Wind energy is getting plenty of press this week with the news that Google and Good Energy are investing in a $5 billion grid for U.S. offshore wind farms — not to mention new estimates that wind could provide between 5 and 22 percent of the world’s power by 2030. But out West, the buzz today is about solar’s forward momentum as nearly 30,000 attendees are expected at the three-day Solar Power International conference in Los Angeles.
The meeting kicked off with the release of a new report from the Solar Industries Energy Association and GTM Research which found that “solar power could reach a major milestone in the United States this year by generating more than one gigawatt of electricity — enough to power 200,000 homes.” That’s up from just 441 megawatts in 2009.
With solar on the rise, GE is taking a page from its wind business — in which about $1 billion in R&D investments has translated into $29 billion in orders — and is ramping up its solar initiatives. At the conference, GE announced new thin film solar projects that follow different technology tracks and are designed to tackle the historic obstacle of solar — high cost. New technology was also unveiled that will keep the electrical grid stable as waves of solar power begin to flow into the nation’s power system.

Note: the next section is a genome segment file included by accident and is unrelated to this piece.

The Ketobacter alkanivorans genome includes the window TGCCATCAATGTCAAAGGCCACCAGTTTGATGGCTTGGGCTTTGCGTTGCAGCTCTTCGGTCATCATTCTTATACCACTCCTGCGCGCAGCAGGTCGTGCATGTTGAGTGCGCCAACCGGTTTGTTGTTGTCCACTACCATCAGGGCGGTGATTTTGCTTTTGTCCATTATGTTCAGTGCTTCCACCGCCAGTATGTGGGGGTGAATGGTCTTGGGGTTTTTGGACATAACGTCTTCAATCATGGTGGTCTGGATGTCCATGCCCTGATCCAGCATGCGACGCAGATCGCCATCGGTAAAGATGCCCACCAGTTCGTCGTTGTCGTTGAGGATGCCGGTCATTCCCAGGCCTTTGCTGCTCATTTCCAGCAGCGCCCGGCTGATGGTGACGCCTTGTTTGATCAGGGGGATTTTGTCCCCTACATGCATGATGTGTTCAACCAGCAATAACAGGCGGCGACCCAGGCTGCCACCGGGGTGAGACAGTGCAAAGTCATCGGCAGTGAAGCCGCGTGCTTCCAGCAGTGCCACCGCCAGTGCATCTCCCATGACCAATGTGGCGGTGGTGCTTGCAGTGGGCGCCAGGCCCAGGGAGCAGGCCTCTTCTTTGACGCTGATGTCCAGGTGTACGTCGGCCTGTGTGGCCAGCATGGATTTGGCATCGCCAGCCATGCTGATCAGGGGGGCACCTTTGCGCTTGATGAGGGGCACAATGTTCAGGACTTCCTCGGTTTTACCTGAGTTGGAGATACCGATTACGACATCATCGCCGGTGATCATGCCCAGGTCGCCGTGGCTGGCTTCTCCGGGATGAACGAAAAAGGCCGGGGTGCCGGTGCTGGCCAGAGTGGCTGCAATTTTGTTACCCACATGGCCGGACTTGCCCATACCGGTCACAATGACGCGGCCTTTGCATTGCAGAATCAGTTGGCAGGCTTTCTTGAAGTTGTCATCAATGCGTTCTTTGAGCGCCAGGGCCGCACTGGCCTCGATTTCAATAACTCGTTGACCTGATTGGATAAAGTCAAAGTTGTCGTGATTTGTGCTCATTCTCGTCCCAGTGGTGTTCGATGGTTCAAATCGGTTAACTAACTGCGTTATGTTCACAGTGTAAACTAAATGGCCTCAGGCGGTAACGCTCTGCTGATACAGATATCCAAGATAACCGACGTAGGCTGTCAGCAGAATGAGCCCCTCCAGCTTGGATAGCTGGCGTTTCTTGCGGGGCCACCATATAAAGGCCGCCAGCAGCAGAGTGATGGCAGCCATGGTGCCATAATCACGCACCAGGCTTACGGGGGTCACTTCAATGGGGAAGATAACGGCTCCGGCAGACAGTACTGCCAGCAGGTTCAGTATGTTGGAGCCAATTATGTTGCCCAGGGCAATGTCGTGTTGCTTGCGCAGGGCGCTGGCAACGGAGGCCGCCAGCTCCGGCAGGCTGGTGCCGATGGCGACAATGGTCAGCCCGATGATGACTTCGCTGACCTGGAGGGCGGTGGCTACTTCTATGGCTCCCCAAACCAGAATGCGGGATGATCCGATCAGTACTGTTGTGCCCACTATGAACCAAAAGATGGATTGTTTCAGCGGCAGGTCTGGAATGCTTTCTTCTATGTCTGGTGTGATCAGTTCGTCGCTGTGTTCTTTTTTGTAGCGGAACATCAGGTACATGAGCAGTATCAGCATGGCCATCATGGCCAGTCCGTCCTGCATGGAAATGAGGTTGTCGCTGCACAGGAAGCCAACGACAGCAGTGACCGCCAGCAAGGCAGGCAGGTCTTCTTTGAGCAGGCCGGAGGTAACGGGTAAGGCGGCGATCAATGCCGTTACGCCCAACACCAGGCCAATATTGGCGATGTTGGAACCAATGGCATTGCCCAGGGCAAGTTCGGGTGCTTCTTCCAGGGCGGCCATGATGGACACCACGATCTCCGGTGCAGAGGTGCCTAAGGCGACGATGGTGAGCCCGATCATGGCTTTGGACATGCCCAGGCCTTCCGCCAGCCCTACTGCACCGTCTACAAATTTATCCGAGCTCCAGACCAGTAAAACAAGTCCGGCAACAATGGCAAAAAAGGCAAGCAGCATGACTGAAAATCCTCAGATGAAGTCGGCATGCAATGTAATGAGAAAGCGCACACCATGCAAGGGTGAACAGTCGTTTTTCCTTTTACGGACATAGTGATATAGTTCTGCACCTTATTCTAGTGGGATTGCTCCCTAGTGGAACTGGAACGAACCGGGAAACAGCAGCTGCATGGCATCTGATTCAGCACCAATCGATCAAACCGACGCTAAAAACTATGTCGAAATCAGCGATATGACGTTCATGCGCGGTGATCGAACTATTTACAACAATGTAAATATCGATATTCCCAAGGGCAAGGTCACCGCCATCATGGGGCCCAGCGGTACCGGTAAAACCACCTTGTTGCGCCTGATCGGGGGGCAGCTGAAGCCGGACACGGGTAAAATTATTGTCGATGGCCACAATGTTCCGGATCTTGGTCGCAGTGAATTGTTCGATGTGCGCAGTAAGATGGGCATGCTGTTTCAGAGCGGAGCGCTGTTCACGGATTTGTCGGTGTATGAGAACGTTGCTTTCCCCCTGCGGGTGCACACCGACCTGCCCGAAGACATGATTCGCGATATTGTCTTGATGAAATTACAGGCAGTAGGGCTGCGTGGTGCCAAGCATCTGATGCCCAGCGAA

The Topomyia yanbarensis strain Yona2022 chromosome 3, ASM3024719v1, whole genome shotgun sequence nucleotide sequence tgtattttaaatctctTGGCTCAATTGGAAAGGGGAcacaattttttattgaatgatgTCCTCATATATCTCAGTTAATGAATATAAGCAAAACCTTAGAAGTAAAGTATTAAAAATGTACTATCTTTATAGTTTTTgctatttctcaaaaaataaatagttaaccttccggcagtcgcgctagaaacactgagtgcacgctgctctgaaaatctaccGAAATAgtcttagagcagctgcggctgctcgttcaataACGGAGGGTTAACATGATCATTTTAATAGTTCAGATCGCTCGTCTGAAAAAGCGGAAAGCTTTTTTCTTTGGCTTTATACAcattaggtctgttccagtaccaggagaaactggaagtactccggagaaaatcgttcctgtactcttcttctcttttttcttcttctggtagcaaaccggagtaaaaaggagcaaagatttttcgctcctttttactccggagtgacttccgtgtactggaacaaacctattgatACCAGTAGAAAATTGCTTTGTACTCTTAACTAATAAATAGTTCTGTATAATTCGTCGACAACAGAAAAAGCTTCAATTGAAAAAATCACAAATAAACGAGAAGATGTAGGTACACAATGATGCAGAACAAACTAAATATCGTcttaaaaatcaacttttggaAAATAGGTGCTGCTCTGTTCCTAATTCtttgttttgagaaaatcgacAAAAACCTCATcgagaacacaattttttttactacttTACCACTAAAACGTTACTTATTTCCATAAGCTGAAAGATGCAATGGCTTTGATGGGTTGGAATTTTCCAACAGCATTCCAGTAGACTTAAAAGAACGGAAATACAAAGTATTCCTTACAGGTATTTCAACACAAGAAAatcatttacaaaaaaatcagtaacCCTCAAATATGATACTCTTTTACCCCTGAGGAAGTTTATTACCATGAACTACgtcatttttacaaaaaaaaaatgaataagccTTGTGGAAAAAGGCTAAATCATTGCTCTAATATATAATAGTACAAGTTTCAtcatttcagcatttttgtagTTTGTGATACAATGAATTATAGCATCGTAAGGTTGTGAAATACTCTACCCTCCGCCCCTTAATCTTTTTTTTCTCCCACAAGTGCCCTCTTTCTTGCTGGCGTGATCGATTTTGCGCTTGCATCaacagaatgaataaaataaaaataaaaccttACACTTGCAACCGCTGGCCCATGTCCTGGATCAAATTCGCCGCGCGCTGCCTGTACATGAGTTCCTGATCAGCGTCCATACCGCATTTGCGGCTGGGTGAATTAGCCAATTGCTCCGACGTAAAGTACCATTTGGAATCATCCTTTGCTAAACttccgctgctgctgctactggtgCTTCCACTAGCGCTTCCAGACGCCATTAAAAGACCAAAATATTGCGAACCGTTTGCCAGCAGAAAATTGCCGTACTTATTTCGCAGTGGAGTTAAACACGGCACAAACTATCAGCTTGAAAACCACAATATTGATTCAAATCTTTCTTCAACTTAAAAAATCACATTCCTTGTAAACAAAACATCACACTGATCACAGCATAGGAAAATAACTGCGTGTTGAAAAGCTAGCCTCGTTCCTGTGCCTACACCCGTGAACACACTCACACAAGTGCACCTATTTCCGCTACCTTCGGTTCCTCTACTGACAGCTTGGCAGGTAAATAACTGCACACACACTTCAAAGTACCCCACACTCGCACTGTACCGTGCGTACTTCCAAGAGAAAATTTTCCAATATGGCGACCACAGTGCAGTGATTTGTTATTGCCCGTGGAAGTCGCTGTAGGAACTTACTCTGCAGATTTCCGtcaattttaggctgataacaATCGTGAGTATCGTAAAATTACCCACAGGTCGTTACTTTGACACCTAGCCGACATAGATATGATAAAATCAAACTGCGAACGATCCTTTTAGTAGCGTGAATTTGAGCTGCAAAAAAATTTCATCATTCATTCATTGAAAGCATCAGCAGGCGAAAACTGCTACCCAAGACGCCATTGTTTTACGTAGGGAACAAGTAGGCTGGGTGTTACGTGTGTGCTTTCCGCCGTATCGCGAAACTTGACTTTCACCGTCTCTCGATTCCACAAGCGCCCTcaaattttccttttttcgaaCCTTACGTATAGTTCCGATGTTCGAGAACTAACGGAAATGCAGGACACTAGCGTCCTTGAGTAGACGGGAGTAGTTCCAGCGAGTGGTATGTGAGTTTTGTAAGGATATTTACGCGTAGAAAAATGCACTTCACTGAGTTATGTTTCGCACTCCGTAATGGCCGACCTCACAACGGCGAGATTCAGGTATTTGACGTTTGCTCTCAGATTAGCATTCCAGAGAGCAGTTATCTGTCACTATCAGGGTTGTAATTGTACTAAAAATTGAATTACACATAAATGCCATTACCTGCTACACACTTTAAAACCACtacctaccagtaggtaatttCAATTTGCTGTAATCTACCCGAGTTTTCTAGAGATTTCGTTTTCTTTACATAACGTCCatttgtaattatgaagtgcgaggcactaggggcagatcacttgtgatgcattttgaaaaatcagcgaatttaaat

|Thin is in: GE is pursing two thin film tracks. In one, GE is working with PrimeStar Solar, Inc. and has made significant advancements in the commercial development of a cadmium telluride thin film product, seen above. Plans are underway to ramp up production of these panels, which are made in Colorado and will be commercially available in 2011. Photo: PrimeStar.|
GE also announced a technical and commercial agreement with Japan’s Solar Frontier, which makes thin film panels using a technology known as CIGS, in which panels are coated with a compound known as copper indium gallium selenide.
As Bloomberg News explained, thin-film panels using either the cadmium telluride or CIGS process account for about 15 percent of a $28 billion global solar-panel market. But as prices rise for crystalline silicon, the thin film technologies are poised to gain an advantage.
Also at the conference, GE introduced a one-megawatt solar inverter, which is the largest in GE’s portfolio and can handle 300 more megawatts than the previous version. Solar inverters are key components in a solar power system that converts direct-current power generated by solar panels into usable electricity. They’re especially critical in keeping the grid reliable as larger solar projects come online.
As Victor Abate, who oversees GE’s renewable energy businesses, told Bloomberg, GE is pursuing a solar strategy — as with its wind business — that simultaneously focuses on power generation, grid integration and service contracts once the technology is deployed. “This is a big-bet commitment that GE’s making in renewable energy, and the next big phase is solar,” he said.
* Read about a proposal to require utilities to pay homeowners for power generated by their solar panels and fed into the grid in The Los Angeles Times
* Learn more about solar inverters on GE Reports
* Learn more at www.seia.org
* Read the executive summary of the quarterly solar industry data
* Read the thin film solar announcement
* Read the solar inverter announcement
* Read “Twenty thousand patents this decade, and counting” on GE reports
* Watch a video in which our scientists describe their thin film solar work
* See an interview with our lead solar researcher